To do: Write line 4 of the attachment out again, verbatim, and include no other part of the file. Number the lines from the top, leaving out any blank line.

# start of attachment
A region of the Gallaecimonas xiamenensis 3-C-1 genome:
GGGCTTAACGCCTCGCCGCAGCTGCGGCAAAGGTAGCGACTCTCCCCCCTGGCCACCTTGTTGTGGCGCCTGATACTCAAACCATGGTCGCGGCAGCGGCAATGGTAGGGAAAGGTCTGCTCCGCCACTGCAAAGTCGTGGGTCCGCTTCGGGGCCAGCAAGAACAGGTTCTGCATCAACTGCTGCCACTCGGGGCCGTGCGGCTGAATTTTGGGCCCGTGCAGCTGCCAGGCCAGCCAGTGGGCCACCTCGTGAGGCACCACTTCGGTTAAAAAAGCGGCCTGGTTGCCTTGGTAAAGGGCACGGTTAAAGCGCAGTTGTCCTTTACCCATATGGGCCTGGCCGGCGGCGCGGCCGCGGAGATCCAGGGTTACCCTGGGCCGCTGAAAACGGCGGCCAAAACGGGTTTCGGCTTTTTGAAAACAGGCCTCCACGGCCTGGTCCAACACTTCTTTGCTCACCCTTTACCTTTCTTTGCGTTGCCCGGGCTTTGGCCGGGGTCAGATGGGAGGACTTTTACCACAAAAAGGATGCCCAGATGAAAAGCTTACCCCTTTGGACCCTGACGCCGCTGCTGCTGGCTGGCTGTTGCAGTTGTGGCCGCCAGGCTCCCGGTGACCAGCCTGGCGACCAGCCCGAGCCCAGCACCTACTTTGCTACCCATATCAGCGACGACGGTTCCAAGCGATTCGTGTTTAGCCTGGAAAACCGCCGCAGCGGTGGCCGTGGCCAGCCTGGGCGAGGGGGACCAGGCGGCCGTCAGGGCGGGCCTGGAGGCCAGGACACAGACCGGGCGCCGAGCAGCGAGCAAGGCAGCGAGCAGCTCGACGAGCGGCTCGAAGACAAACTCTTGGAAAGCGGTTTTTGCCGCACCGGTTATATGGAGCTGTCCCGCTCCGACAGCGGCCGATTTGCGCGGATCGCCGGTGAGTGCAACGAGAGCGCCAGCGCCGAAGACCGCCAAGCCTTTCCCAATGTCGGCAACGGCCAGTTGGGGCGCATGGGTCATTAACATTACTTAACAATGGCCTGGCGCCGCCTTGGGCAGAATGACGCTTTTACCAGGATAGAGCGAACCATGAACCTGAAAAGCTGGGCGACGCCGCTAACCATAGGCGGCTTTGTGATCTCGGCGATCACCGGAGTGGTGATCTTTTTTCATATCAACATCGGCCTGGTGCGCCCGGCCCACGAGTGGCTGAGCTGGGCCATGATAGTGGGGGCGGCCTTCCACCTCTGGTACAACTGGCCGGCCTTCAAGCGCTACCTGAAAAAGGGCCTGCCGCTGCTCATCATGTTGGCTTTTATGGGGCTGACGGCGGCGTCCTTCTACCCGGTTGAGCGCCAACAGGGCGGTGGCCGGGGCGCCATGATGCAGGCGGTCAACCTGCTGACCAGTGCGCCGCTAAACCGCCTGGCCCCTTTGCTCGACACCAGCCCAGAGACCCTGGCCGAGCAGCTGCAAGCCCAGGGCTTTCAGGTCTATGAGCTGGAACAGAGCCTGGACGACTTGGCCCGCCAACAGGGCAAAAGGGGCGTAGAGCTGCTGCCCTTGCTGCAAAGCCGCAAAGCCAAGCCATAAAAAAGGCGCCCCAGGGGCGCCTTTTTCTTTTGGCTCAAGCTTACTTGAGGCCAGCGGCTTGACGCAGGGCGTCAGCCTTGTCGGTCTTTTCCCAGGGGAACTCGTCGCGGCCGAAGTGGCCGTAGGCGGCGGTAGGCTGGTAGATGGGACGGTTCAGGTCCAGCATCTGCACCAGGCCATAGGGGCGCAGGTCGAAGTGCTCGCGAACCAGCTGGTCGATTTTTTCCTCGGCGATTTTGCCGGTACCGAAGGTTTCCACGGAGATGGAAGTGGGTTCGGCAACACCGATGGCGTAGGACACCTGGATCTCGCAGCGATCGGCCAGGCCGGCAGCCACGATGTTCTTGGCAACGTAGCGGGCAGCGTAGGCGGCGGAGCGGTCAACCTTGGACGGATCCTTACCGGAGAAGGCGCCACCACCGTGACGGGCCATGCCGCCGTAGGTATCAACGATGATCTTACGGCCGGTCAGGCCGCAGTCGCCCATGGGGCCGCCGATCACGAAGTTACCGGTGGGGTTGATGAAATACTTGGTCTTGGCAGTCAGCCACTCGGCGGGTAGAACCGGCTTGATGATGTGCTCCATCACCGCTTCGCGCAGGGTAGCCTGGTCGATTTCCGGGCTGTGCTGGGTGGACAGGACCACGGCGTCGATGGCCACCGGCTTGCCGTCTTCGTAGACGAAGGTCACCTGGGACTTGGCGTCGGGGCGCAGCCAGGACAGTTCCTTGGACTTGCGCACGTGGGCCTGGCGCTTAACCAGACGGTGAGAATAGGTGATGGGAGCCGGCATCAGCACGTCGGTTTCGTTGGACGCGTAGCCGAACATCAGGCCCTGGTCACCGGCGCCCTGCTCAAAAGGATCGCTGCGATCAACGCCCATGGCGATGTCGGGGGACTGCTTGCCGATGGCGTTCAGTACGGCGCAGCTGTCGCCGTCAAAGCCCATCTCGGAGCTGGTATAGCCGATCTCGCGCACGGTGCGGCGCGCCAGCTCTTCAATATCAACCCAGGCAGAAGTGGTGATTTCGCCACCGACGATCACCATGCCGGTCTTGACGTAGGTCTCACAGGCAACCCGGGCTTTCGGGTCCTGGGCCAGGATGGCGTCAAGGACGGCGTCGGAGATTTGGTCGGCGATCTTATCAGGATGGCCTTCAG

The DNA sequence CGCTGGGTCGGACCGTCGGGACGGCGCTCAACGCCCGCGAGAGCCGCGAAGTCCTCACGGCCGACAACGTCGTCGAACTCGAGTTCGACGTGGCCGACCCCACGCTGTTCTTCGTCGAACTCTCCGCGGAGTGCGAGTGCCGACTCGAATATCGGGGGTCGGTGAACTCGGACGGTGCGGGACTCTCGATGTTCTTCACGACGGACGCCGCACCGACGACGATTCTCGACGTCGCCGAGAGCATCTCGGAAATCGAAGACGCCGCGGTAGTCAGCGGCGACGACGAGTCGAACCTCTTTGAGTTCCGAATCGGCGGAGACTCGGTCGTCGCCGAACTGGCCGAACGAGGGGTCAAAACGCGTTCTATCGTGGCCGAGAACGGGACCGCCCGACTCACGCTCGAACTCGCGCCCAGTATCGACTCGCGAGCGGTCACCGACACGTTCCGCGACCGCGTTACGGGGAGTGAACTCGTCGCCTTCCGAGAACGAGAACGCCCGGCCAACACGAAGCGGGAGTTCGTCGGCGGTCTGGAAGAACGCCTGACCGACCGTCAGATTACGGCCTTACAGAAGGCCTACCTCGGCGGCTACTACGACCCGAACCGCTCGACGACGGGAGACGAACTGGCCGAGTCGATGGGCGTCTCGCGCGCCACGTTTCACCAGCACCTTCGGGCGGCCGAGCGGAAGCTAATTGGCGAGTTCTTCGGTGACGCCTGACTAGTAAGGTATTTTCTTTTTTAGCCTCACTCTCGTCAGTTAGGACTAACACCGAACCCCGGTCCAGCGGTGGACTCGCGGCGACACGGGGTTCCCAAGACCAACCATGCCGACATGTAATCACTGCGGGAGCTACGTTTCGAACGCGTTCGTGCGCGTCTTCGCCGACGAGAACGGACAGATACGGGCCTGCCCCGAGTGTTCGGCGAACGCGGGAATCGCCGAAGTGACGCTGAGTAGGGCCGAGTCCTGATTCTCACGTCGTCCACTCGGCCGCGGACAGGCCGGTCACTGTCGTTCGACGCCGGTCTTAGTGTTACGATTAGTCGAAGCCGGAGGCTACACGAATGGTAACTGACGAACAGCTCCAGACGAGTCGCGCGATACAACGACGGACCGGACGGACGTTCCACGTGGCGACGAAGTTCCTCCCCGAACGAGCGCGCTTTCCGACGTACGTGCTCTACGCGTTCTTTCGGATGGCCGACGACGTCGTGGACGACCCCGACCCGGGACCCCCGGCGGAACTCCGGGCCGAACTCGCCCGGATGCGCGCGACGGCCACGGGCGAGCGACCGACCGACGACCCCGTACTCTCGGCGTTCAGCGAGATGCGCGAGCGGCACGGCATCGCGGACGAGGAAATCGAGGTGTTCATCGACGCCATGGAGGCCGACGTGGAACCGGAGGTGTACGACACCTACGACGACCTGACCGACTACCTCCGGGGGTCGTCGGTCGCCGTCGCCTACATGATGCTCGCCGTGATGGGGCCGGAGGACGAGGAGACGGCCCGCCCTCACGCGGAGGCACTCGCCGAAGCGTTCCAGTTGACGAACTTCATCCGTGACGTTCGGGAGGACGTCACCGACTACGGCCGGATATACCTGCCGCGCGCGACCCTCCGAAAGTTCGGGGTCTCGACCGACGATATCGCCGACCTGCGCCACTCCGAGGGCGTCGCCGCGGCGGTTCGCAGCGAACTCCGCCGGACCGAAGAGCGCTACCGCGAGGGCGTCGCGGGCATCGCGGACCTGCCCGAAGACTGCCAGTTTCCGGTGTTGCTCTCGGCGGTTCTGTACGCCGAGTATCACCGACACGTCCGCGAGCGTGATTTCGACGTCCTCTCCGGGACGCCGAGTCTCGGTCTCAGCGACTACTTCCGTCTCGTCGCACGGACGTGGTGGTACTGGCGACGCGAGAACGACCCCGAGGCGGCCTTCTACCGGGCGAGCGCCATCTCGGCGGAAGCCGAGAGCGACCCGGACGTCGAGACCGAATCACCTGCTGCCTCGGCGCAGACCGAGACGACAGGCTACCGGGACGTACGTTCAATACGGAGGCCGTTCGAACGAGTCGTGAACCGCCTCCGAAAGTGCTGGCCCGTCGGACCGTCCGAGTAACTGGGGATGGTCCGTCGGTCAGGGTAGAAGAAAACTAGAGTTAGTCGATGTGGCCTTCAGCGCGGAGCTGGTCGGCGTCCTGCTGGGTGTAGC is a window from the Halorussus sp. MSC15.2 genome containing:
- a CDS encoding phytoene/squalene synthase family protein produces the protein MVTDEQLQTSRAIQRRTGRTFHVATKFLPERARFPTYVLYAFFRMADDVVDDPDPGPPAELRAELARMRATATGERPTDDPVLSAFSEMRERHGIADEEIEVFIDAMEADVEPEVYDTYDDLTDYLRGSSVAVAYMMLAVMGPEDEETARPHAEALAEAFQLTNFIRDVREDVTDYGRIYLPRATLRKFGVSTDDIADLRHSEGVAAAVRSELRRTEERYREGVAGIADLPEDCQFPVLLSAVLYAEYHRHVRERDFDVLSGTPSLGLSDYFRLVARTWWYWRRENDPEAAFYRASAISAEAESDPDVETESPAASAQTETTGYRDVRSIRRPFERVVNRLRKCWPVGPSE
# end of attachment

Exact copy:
- a CDS encoding phytoene/squalene synthase family protein produces the protein MVTDEQLQTSRAIQRRTGRTFHVATKFLPERARFPTYVLYAFFRMADDVVDDPDPGPPAELRAELARMRATATGERPTDDPVLSAFSEMRERHGIADEEIEVFIDAMEADVEPEVYDTYDDLTDYLRGSSVAVAYMMLAVMGPEDEETARPHAEALAEAFQLTNFIRDVREDVTDYGRIYLPRATLRKFGVSTDDIADLRHSEGVAAAVRSELRRTEERYREGVAGIADLPEDCQFPVLLSAVLYAEYHRHVRERDFDVLSGTPSLGLSDYFRLVARTWWYWRRENDPEAAFYRASAISAEAESDPDVETESPAASAQTETTGYRDVRSIRRPFERVVNRLRKCWPVGPSE